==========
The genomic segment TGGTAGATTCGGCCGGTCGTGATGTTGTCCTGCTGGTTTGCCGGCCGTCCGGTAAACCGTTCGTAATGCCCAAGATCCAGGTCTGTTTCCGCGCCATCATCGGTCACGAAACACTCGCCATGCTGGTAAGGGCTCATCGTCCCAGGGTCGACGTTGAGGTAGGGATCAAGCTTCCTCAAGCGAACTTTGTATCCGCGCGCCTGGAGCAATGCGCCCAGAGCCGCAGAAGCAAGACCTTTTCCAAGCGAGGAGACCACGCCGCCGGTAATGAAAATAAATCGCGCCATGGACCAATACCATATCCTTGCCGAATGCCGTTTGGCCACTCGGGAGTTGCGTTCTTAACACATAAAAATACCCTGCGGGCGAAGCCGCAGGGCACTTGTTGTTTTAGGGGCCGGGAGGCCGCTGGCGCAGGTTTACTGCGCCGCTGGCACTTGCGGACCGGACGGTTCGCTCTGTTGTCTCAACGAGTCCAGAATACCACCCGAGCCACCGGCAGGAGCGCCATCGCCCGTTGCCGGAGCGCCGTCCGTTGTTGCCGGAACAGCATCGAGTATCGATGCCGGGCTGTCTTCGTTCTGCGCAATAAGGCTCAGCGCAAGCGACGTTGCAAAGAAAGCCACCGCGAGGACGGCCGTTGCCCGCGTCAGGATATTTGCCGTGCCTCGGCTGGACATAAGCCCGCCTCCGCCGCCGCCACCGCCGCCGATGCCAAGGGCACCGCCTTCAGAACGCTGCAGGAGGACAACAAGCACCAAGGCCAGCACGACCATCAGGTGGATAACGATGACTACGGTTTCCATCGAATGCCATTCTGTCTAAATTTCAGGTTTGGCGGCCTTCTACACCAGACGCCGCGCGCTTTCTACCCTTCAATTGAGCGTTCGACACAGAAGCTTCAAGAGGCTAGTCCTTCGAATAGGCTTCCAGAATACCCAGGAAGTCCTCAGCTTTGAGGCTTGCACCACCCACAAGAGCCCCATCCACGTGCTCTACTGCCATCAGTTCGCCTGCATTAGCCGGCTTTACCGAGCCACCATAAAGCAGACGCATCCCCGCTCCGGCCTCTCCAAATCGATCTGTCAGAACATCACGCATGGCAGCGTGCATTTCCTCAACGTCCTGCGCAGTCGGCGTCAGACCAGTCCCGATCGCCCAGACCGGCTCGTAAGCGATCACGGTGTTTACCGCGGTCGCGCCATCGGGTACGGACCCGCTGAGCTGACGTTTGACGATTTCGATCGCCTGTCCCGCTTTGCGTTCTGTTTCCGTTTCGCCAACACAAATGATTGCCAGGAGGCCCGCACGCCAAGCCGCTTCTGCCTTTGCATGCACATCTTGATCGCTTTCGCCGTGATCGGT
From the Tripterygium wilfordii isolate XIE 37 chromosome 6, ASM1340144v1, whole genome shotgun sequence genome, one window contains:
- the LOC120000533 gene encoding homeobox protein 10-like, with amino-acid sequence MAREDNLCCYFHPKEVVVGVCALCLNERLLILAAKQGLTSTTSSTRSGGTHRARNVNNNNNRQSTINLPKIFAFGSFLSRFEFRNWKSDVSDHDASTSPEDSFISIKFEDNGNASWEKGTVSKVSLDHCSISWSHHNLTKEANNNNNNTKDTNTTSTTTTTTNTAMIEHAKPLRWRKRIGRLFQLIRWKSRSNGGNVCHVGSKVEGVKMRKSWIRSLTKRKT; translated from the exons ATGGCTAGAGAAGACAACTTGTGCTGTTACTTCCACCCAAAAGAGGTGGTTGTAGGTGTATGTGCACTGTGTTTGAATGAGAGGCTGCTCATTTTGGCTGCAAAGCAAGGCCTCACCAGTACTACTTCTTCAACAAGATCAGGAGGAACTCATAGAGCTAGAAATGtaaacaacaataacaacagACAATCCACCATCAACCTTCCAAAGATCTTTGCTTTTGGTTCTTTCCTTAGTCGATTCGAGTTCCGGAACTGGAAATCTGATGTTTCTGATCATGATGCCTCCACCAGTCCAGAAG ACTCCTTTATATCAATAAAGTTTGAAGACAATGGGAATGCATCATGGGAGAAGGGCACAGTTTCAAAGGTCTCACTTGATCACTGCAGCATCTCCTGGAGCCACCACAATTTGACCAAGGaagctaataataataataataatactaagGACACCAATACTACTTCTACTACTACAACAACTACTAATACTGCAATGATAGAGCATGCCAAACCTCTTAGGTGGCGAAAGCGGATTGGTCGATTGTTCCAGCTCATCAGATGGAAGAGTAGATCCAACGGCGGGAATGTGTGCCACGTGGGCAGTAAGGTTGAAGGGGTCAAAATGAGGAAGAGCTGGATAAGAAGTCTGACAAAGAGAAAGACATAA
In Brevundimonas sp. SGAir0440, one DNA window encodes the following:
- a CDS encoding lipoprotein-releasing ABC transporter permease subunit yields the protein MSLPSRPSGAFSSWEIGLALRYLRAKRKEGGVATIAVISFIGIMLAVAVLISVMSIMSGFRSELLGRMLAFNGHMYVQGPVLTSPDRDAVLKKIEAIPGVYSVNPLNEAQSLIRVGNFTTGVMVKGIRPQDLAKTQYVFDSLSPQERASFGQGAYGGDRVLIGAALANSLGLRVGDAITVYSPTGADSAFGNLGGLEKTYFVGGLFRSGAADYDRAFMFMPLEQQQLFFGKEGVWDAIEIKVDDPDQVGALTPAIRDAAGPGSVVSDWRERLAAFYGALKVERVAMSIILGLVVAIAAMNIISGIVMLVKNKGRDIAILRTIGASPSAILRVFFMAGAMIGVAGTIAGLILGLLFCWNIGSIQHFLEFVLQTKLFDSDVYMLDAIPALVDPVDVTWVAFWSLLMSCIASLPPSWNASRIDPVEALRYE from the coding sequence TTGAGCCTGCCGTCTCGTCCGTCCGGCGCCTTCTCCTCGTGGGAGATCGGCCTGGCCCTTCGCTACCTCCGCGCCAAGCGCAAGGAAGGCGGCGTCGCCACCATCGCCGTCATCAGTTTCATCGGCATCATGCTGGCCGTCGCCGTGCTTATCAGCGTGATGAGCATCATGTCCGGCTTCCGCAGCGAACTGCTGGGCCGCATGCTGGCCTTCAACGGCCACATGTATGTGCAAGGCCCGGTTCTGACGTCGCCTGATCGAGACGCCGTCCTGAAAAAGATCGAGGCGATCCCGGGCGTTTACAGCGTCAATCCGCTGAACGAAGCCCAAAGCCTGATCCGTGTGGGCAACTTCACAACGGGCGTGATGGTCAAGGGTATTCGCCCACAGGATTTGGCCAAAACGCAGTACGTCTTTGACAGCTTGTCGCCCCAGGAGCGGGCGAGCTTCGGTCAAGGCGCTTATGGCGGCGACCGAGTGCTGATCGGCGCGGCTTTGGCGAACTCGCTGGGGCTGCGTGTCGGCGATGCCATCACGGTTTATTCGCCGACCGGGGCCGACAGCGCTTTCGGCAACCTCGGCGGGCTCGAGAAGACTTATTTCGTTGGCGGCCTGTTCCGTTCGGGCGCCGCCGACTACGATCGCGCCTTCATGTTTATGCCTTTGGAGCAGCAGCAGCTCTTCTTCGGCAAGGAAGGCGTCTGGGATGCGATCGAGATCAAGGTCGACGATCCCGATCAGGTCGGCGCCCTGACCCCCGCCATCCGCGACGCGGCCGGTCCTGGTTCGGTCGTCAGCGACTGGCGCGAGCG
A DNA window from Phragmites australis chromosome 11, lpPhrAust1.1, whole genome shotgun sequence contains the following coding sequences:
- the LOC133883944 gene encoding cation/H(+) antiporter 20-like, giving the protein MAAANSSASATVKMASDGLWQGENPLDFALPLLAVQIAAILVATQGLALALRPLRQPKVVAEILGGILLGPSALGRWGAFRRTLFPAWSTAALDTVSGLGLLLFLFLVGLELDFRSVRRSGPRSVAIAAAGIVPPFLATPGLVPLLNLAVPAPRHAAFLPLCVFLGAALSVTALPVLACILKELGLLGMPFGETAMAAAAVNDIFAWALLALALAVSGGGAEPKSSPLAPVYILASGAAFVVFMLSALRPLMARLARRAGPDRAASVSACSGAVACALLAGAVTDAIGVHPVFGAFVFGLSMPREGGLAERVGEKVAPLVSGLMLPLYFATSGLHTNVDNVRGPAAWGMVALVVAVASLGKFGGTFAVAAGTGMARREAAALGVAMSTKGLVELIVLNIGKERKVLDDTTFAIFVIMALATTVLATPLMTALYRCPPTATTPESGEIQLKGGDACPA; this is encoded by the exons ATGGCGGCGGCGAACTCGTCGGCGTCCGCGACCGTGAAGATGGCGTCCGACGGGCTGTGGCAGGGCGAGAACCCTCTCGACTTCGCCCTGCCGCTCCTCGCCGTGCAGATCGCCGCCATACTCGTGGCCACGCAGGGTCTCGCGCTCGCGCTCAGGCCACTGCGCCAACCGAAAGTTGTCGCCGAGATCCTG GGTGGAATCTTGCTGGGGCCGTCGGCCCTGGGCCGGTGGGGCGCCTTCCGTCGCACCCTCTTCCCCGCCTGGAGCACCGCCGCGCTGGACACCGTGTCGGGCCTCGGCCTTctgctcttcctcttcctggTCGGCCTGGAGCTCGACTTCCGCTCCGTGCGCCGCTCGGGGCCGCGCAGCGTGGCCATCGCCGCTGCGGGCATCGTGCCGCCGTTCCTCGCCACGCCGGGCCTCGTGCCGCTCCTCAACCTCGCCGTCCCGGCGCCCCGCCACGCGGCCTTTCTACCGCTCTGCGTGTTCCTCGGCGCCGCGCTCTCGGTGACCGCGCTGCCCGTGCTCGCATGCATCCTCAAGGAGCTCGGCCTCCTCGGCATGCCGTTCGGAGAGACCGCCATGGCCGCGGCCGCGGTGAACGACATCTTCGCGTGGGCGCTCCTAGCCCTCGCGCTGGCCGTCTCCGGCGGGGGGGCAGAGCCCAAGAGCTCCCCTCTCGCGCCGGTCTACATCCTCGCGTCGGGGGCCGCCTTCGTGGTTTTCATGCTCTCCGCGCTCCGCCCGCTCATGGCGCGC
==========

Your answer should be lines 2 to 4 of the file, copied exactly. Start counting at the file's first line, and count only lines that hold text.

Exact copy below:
From the Tripterygium wilfordii isolate XIE 37 chromosome 6, ASM1340144v1, whole genome shotgun sequence genome, one window contains:
- the LOC120000533 gene encoding homeobox protein 10-like, with amino-acid sequence MAREDNLCCYFHPKEVVVGVCALCLNERLLILAAKQGLTSTTSSTRSGGTHRARNVNNNNNRQSTINLPKIFAFGSFLSRFEFRNWKSDVSDHDASTSPEDSFISIKFEDNGNASWEKGTVSKVSLDHCSISWSHHNLTKEANNNNNNTKDTNTTSTTTTTTNTAMIEHAKPLRWRKRIGRLFQLIRWKSRSNGGNVCHVGSKVEGVKMRKSWIRSLTKRKT; translated from the exons ATGGCTAGAGAAGACAACTTGTGCTGTTACTTCCACCCAAAAGAGGTGGTTGTAGGTGTATGTGCACTGTGTTTGAATGAGAGGCTGCTCATTTTGGCTGCAAAGCAAGGCCTCACCAGTACTACTTCTTCAACAAGATCAGGAGGAACTCATAGAGCTAGAAATGtaaacaacaataacaacagACAATCCACCATCAACCTTCCAAAGATCTTTGCTTTTGGTTCTTTCCTTAGTCGATTCGAGTTCCGGAACTGGAAATCTGATGTTTCTGATCATGATGCCTCCACCAGTCCAGAAG ACTCCTTTATATCAATAAAGTTTGAAGACAATGGGAATGCATCATGGGAGAAGGGCACAGTTTCAAAGGTCTCACTTGATCACTGCAGCATCTCCTGGAGCCACCACAATTTGACCAAGGaagctaataataataataataatactaagGACACCAATACTACTTCTACTACTACAACAACTACTAATACTGCAATGATAGAGCATGCCAAACCTCTTAGGTGGCGAAAGCGGATTGGTCGATTGTTCCAGCTCATCAGATGGAAGAGTAGATCCAACGGCGGGAATGTGTGCCACGTGGGCAGTAAGGTTGAAGGGGTCAAAATGAGGAAGAGCTGGATAAGAAGTCTGACAAAGAGAAAGACATAA
In Brevundimonas sp. SGAir0440, one DNA window encodes the following: